He went home, without noticing how he did so. He made himself some food. He ate it without tasting. And before he’d finished he realised how ridiculous it was to be eating and he stopped. He cleaned everything away. And put the plates neatly in their place. He tidied up absent mindedly as he moved about his home. Coat hung up, books on shelf, magazines neatly stacked.
As he passed his study he stopped at his computer for a moment, considering whether he wanted to write something down. But he had nothing to write and no one to write to. Not anymore. So he carried on to his bedroom.
He took the whiskey out of his briefcase and placed it on his bedside cabinet. He wasn’t surprised to see the bottle of pills already there. He sat on the bed and looked at them, the whiskey and the pills. He looked at them for a long time but nothing happened. No one burst in to stop him. No voice in his head told him not to go ahead. He searched his empty, cavernous mind for any reason not to do this. But nothing presented itself. He wondered why he hadn’t made this decision before. This was the obvious answer. The only answer. There was no fear anymore, no guilt.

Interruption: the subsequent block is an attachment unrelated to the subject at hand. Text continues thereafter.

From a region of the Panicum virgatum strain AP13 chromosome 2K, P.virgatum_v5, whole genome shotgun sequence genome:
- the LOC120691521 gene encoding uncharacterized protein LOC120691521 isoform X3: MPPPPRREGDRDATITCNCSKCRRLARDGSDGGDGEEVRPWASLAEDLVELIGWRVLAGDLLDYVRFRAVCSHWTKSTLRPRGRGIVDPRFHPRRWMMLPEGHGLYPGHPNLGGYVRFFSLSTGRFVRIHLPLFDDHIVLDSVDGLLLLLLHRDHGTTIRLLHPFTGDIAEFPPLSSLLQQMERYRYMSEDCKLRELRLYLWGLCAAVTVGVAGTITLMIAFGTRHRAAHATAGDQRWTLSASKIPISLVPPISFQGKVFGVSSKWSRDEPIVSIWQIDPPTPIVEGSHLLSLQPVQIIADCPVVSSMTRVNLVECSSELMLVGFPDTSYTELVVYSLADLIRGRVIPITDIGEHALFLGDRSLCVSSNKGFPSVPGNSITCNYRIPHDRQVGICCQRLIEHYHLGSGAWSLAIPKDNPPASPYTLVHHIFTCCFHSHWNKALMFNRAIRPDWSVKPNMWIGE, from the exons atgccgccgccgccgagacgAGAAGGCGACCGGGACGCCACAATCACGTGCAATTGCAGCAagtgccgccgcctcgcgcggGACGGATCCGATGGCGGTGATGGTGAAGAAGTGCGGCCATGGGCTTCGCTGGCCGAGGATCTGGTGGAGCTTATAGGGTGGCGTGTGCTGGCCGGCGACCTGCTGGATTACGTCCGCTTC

Perhaps, he thought, an animal sense of self-survival would rise up within him if he tried to do it. He explored his feelings. They seemed to be missing. Scoured out. He was free. He felt like he’d already done it. He felt like he was already drifting away. A balloon cut loose, no thoughts, no feelings, no tears, nothing but consciousness on the wind, observing. It was impossible not to do it, now.
There was nothing outside his bedroom anymore. Nothing to go back to even if he wanted to. The world had vanished and closed up behind him. He couldn’t even imagine it. He couldn’t see anything but the bed, the walls, the table, the whiskey, the pills. And there was nothing to do but move forward.